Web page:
The screenwriter is Andrew Kevin Walker, who wrote ”Seven” as he toiled at his day job as a clerk in a New York City Tower Records store. He again has a protagonist who looks at evil and is amazed by it. But this time the look seems artificial as Cage is not really an introspective person, an outsider in the system, he is just someone trying to make a better life for himself at a job he is good at. And that is the main problem with the film, it has a false gritty noir look. It never works on the intellectual level either, instead it attacks the emotions and cheapens its efforts by pretending to delve into Cage’s angst.

The film seems most comfortable when it is in the middle of its soft porn scenes, as Tom reaches the sleazy streets of Hollywood and watches some porno films in his motel room. He finds an adult book store and befriends the clerk, Max California (Phoenix), into helping him get around in the porn world. It’s a world Tom makes faces at, showing us how nice a guy he is by not liking this sleazy form of sex.

We know Max is a good-guy because he is reading Truman Capote, not some porn novel, while working behind the cash register. Tom is so impressed with Max that he hires him to locate the maker of the snuff film he is looking for and the two become soulmates, sort of telling us they both do what they do because they have to make a living and are blind to the consequences of their work. Max once had ambitions to be a musician but in Los Angeles the sex trade is such an easy lure that it takes many an aspiring artist down its sleazy path, as they think there is no other way for them to make a living.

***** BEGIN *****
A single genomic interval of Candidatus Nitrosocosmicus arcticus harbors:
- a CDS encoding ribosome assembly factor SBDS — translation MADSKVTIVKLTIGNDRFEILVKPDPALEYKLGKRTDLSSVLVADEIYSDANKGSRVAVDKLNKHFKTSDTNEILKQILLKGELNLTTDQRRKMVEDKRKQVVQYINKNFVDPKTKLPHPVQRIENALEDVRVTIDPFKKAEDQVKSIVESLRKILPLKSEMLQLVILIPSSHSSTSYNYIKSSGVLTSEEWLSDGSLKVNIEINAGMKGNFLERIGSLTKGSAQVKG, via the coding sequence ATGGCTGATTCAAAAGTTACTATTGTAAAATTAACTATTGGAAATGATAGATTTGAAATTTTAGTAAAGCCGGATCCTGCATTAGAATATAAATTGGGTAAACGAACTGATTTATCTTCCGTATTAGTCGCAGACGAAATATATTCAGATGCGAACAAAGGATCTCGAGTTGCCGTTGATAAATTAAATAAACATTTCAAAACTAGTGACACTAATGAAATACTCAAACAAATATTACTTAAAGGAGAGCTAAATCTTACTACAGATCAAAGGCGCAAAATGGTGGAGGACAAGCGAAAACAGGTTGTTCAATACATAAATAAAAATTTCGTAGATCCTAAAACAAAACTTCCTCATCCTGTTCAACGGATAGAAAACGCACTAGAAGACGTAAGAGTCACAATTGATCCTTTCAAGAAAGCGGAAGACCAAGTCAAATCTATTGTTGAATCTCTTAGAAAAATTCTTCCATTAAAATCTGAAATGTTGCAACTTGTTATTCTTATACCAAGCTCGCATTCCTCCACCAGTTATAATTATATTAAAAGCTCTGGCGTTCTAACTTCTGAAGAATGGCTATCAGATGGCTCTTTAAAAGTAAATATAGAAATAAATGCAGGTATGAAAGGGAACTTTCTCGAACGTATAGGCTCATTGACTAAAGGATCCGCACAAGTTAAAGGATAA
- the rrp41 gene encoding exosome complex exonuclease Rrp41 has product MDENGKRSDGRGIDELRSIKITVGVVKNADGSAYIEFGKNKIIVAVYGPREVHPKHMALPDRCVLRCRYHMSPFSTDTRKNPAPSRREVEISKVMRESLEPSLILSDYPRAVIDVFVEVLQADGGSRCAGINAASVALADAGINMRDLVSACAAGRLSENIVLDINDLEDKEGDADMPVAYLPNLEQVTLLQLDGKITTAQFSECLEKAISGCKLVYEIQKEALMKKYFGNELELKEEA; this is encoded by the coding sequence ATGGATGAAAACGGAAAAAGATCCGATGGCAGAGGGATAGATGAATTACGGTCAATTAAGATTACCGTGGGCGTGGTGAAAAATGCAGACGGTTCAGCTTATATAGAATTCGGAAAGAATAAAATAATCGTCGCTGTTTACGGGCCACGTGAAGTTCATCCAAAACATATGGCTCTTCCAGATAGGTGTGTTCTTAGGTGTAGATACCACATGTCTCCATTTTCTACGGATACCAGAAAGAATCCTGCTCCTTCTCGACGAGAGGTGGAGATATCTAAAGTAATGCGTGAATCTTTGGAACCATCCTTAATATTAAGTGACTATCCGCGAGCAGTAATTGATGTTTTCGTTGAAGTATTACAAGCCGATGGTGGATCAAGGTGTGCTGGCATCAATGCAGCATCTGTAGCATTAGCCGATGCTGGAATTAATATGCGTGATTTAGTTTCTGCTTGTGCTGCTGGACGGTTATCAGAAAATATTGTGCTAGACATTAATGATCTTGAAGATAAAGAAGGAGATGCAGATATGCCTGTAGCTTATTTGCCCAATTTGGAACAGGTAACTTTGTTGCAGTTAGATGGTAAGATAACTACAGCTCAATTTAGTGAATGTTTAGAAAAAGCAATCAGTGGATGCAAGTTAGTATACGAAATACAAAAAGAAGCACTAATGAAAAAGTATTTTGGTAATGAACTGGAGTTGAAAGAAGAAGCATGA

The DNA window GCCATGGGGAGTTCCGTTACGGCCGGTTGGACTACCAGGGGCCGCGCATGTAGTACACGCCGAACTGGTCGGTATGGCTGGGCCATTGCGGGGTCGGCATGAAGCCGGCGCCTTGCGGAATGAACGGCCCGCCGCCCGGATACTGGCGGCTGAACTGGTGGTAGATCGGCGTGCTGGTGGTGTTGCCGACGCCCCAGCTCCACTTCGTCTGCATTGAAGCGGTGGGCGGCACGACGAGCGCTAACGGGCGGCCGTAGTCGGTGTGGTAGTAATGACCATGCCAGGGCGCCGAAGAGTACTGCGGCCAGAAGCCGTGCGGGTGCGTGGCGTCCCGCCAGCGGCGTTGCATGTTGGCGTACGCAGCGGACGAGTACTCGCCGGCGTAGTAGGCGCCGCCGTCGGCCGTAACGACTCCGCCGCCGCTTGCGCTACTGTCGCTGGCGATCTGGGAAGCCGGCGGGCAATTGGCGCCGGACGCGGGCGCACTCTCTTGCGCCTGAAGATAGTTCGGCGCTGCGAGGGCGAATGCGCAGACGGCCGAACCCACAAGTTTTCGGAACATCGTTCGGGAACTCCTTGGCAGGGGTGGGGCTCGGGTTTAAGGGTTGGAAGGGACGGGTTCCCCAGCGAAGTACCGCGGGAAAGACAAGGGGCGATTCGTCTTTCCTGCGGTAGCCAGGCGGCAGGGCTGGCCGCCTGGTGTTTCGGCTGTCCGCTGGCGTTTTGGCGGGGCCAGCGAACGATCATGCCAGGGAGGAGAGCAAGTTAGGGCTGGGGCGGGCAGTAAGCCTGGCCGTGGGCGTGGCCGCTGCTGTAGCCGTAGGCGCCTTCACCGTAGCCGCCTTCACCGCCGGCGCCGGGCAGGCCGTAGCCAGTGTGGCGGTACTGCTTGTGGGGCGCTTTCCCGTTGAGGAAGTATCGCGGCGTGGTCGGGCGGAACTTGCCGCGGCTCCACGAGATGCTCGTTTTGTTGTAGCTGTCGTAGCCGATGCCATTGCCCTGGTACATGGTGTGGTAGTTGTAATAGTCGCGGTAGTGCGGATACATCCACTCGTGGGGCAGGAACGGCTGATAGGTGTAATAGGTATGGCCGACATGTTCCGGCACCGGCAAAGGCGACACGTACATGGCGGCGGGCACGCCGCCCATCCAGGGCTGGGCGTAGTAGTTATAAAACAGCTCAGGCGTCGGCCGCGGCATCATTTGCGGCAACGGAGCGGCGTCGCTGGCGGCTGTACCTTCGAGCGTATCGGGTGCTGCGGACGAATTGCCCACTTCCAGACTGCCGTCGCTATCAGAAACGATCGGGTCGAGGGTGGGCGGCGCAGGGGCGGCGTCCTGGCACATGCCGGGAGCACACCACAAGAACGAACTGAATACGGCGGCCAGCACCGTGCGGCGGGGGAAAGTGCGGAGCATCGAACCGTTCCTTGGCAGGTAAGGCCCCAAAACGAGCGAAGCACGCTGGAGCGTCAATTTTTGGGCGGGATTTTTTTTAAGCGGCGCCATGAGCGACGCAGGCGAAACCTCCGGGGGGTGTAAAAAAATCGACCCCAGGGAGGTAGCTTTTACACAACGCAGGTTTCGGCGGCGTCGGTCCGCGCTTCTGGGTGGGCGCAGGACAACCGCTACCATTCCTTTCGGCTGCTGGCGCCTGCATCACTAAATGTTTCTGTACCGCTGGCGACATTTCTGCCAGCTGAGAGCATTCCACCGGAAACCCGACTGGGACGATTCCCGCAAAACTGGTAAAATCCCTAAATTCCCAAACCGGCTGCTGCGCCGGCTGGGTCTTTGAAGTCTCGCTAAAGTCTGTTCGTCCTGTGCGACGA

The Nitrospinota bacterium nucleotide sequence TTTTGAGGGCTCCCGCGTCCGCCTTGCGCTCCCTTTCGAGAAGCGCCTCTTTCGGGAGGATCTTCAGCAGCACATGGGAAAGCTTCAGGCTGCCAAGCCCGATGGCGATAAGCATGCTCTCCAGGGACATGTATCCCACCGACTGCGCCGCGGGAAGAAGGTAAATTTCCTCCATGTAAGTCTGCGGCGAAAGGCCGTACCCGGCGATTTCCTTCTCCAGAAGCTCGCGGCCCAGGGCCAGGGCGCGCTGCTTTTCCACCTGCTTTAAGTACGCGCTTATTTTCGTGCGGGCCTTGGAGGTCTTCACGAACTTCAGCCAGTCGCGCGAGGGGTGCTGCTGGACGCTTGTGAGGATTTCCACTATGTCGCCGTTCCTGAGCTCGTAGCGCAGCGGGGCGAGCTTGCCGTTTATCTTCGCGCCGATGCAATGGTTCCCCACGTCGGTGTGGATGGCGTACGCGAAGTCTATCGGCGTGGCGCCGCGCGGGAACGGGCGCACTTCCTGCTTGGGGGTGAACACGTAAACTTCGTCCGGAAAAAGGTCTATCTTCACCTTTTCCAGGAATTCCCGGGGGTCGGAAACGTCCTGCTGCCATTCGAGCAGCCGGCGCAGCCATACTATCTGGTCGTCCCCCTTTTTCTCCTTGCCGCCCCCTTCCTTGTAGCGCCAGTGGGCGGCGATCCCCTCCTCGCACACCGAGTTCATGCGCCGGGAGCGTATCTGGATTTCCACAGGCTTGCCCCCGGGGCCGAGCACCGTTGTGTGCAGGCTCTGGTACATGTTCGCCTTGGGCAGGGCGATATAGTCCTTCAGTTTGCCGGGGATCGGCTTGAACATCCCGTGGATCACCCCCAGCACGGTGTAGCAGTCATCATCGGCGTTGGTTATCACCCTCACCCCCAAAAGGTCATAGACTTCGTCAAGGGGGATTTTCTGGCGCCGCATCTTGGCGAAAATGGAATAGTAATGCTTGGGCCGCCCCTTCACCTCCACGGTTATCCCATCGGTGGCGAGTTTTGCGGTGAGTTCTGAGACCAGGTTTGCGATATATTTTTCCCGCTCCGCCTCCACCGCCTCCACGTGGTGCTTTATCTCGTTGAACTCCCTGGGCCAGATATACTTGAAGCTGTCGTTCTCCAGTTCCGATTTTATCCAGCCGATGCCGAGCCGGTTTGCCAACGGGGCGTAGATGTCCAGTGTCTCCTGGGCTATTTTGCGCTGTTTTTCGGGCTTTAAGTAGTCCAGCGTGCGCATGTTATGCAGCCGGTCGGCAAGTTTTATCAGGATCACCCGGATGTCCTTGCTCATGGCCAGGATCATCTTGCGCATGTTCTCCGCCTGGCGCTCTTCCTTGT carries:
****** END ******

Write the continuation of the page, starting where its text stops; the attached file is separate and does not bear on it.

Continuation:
The heavies are all personifications of pure evil. Machine (Bauer), Eddie Poole (Gandolfini), and Dino Velvet (Stormare), are the ones Tom must come up against to find his answer if the girl is still alive. There is one other mystery evil man, the producer of the film, the one who pocketed most of the money, cheating his trio of partners. Machine is the masked one in the films, the one who knifes the girl to death. Poole is the contact and distributor of the film. Velvet is the tacky artist; he makes the films and is considered to be the Jim Jarmusch of S&M films. His creepy studio of torture devices and knives and whips will be the place where Tom battles with these perverts, seeking revenge for the missing girl he completely identifies with.

The film’s appeal is to an audience looking for easy answers to solve today’s societal problems. The box office mistake of this film is that it took itself seriously somehow believing it created a thinking man’s picture, and thereby lost both the art-house and general mass audiences. Those who enjoy exploitative gore films must have found something lacking, just as the art-house audience did. The film tried too hard to be something it wasn’t and never found what it was supposed to be.

8MM had perhaps one line in it that didn’t seem phony, when the masked killer is unmasked and says: “The things I do–I do them because I like them. Because I want to. I wasn’t abused as a child. I don’t hate my parents.”